Venus crossed the sun. How many of us looked up? Ray Bradbury died. How many of us read Dandelion Wine, much less remember the magic of Douglas Spaudling’s conjuring of dawn at a precocious twelve from a Midwestern cupola? Time passes, summer unfolds without our looking much or paying attention other than to water, worry about a tomato yield, complain about the fickle promise of rain? Spring was a flurry of politics for those paying attention – marches, rallies, calls to recognize our common humanity. In the end even we who cared and occasionally waved signs retreat to the quick comfort of the NBA playoffs, of the post-sunset ease of these infernal mosquitoes, of closet cleaning and catching up on long-postponed projects.
June is named for Juno, and also possibly February bears an ancient name of the same goddess linked to the flow of waters and her importance in fertility. She was the wife of Jupiter, with martial connotations also, and her name is said to connote the female version of genius. Our genius hasn’t always been innate – one ancient understanding of genius has men having a kind of double tutor that is their genius, while women have a junos as the counterpart. Wikipedia informs me thusly:
The genius was believed to be associated with the forehead of each man, while goddess Juno, not the juno of every woman, was supposed to have under her jurisdiction the eyebrows of women or to be the tutelary goddess of the eyebrows of everybody, irrespective of one’s sex.
I know, the eyebrow part is what first catches your eye. The eyebrow? What the hell kind of thing is that to be a goddess of? The men get war, and eternal damnation, and cloaking themselves as golden rainbows or what have you to impregnate unknowing maidens and you get the eyebrows? The Ledbetter Pay Act seems like the most recent recognition that we ovaried humans get the short straw. For this, Juno married the king of the Roman gods (spoiler alert) who was also her brother?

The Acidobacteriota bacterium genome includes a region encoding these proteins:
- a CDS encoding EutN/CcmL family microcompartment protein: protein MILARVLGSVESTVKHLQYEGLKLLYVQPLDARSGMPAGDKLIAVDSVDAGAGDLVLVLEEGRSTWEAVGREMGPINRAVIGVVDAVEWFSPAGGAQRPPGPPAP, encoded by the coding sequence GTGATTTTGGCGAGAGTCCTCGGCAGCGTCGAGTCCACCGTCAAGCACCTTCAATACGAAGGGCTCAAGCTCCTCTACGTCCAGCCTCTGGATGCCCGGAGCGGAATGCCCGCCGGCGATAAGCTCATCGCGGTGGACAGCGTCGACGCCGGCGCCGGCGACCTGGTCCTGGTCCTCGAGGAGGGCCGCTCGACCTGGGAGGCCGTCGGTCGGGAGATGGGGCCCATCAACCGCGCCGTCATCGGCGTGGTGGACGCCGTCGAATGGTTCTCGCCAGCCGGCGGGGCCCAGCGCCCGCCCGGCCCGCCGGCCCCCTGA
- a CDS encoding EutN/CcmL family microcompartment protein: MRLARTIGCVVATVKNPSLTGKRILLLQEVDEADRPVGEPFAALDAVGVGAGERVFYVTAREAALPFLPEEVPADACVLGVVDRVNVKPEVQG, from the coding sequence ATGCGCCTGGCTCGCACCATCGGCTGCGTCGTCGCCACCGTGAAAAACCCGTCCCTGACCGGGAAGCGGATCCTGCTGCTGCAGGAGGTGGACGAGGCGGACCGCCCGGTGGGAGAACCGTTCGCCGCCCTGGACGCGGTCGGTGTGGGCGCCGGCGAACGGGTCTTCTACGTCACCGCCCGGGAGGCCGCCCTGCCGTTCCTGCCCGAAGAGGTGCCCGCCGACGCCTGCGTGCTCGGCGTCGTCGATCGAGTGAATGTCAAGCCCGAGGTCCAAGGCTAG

But your raised eyebrows tell everything here. My friend, the poet Coy King, once said that the reason humans love dogs is because they have eyebrows. Which seems like exactly the thing a bass-playing poet might say, but a stare into your dog”s eager eyes reveals some truth here. Our cat gestures with his eyes, sure, but it’s with an ever-intensifying squint of disapproval or a wide-pupiled gesture of imminent trouble-making. The dog has a whole different range, possibly influenced by her eyebrows (small as they are) that make her seem somehow more like us.
Think about it. Ever had a conversation with someone lacking eyebrows? Maybe one of those ladies who have decided (for whatever reason) to remove theirs and draw them on several inches above the normal place? Hard to read, right? Even deeply disturbing and not just on an aesthetic level. You don’t have to be a Star Trek fan to get the eyebrow.
And then it goes without saying, though I will of course say it anyway, the cultural studies bit about the ladies and their modern obsession with the threading/waxing/tweezing of the eyebrows.
Digression noted, here she is, the deeply conflicted goddess of June. No vestal virgins for her are noted in the historical record. She was the daughter of Saturn, the god of time. He was evidently troubled by a prophecy that a child of his would depose him, which he responded to by eating his offspring – a habit familiar to anyone who has owned hamsters or guinea pigs. When Saturn’s wife Ops (also his sister) had Jupiter, she hid him away on the island of Crete (later known mostly for minotaurs) and fed a stone in swaddling clothes to ravenous Saturn. He was evidently fooled, because babies totally taste like rocks. Later Jupiter snuck back into the throne room as a cup-bearer and fed his dad some poison. This caused Saturn to vomit up Jupiter’s siblings. A war ensued. Long story short, Jupiter won with the help of Prometheus and some big monsters, to ascend the throne. Depending on which version you believe, Saturn either died horribly or fled to Rome to establish a Golden Age – thus the idea of the feast of Saturnalia, when slaves ate at the same table as their masters.
Little word on what Juno was up to during all this. We do know that Jupiter caused her to be vomited up, and perhaps even with all that nastiness he felt compelled to take her as his wife. And here she is, ushering in a month of stagnant heat and baseball and international financial turmoil. Which, if it doesn’t cause you to raise at least one eyebrow, well, I don’t know what will.